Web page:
“Is this how you always ask girls out, by being weird?” she asked, getting up to leave, “Because I like it.”
The tattoo’s eyes bore past me.
Frantically, I banged on the door. When she opened the door again her face had recognizably paled.
“Kyra?” I asked.
“Come,” she said, coldly.
The branches on her neck emanated, as I watched her turn to climb the stairs. She disappeared into the shadow at the top of the stairwell before I decided to step across the threshold.
Her house was hollow, with all the windows closed and the shades drawn. A thin film of dust covered the furniture. As I bent down to survey everything a little closer, the door slammed itself shut.
Or at least I thought it did. There, standing just off to the right was what was left of Mrs. Williams’ body, peering at me. My heart began to race. I slowly crept towards the stairs, hoping not to attract its attention. Mrs. Williams’ shoulders hunched forward like an animal alert of its prey. In between her heaving pants, she crouched, lowering her face to the floor.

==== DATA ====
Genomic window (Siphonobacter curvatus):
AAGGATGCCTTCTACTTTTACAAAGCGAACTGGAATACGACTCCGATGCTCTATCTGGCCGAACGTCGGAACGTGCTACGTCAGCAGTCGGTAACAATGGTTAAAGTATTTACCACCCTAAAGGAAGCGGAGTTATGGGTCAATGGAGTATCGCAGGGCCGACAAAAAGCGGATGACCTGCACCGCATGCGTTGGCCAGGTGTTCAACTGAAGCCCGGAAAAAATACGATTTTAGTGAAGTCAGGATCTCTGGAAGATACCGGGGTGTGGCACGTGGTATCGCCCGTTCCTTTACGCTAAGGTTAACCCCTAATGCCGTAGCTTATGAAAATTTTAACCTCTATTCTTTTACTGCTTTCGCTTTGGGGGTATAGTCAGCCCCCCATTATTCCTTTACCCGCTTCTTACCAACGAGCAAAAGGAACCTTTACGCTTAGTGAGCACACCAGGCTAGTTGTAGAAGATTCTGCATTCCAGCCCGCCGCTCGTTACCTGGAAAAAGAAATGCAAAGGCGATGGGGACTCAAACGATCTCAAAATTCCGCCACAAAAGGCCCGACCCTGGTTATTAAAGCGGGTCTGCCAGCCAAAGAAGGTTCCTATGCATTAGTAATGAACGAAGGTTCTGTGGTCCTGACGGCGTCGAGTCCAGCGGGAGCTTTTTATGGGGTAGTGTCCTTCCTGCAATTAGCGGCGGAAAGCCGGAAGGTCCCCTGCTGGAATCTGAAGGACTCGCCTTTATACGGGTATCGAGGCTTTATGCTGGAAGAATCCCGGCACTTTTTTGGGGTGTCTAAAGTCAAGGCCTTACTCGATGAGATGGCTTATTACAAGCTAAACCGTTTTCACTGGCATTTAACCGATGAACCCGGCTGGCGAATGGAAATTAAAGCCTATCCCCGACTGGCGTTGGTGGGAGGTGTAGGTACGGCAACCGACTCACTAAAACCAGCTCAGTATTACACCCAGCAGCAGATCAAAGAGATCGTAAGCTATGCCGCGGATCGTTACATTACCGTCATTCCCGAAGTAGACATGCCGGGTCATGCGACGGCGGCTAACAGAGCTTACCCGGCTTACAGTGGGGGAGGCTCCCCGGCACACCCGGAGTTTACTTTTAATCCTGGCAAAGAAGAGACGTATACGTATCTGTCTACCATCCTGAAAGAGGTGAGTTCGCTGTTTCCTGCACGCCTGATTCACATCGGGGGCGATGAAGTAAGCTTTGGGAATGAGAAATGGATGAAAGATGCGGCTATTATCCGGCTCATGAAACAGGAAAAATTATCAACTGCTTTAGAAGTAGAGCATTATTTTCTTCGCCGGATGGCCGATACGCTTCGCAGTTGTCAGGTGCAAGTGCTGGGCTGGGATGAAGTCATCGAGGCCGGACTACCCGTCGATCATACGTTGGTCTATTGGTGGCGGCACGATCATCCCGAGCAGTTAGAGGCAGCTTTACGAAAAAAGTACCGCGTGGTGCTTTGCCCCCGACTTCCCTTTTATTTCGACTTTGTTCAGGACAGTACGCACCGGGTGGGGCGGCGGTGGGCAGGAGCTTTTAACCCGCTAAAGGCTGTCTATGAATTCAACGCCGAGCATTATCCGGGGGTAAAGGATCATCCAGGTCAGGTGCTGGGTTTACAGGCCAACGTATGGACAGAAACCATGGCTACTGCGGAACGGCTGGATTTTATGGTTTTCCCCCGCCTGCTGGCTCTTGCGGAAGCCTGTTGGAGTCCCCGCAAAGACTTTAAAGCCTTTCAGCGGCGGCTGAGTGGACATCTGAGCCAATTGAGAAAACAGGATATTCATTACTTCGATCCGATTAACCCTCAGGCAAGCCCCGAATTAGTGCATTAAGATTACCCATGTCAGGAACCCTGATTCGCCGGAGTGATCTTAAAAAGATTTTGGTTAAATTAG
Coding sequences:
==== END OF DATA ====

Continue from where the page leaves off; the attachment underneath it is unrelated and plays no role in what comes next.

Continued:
I waited. She was a statue, a gargoyle awaiting instructions.
Once I was sure she wouldn’t lunge at me I went to find Kyra. Down the corridor I could see her sitting on the edge of her bed, the door ajar. She was still as I came closer.
“Kyra?” I said.
“You can see us?” she said, her voice a harsh whisper. The cherry tree ink on her neck rippled, glowing a low purple. “How…” The sound this time was husky and sweet, a deeper decimal just below hers speaking along with her.
“I can help you, but you have to leave Kyra and her family alone!” I yelled, not meaning to appear so desperate before the spirit. “Where’s your people?” I said.